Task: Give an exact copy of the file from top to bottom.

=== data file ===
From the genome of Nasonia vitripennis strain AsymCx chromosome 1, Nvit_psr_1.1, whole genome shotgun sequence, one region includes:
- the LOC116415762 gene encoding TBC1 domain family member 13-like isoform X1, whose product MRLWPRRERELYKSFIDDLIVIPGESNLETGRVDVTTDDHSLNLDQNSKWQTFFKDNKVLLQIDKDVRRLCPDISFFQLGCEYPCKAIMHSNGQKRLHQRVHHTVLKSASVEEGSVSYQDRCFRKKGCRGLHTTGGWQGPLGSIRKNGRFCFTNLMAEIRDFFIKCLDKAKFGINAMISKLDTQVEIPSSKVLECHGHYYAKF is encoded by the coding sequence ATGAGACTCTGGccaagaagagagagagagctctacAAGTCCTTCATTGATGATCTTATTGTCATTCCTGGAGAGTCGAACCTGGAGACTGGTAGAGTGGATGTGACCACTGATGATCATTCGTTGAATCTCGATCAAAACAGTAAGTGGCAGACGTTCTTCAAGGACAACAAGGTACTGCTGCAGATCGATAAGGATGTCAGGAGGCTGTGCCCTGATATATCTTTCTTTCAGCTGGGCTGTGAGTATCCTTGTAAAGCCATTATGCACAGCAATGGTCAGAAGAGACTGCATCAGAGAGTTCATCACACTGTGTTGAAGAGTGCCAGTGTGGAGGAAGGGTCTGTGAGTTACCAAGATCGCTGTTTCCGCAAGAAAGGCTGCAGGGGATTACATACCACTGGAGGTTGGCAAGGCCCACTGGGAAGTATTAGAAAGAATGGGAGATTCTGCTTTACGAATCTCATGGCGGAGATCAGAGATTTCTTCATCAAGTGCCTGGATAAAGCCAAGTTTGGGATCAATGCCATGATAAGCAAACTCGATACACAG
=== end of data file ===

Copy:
From the genome of Nasonia vitripennis strain AsymCx chromosome 1, Nvit_psr_1.1, whole genome shotgun sequence, one region includes:
- the LOC116415762 gene encoding TBC1 domain family member 13-like isoform X1, whose product MRLWPRRERELYKSFIDDLIVIPGESNLETGRVDVTTDDHSLNLDQNSKWQTFFKDNKVLLQIDKDVRRLCPDISFFQLGCEYPCKAIMHSNGQKRLHQRVHHTVLKSASVEEGSVSYQDRCFRKKGCRGLHTTGGWQGPLGSIRKNGRFCFTNLMAEIRDFFIKCLDKAKFGINAMISKLDTQVEIPSSKVLECHGHYYAKF is encoded by the coding sequence ATGAGACTCTGGccaagaagagagagagagctctacAAGTCCTTCATTGATGATCTTATTGTCATTCCTGGAGAGTCGAACCTGGAGACTGGTAGAGTGGATGTGACCACTGATGATCATTCGTTGAATCTCGATCAAAACAGTAAGTGGCAGACGTTCTTCAAGGACAACAAGGTACTGCTGCAGATCGATAAGGATGTCAGGAGGCTGTGCCCTGATATATCTTTCTTTCAGCTGGGCTGTGAGTATCCTTGTAAAGCCATTATGCACAGCAATGGTCAGAAGAGACTGCATCAGAGAGTTCATCACACTGTGTTGAAGAGTGCCAGTGTGGAGGAAGGGTCTGTGAGTTACCAAGATCGCTGTTTCCGCAAGAAAGGCTGCAGGGGATTACATACCACTGGAGGTTGGCAAGGCCCACTGGGAAGTATTAGAAAGAATGGGAGATTCTGCTTTACGAATCTCATGGCGGAGATCAGAGATTTCTTCATCAAGTGCCTGGATAAAGCCAAGTTTGGGATCAATGCCATGATAAGCAAACTCGATACACAG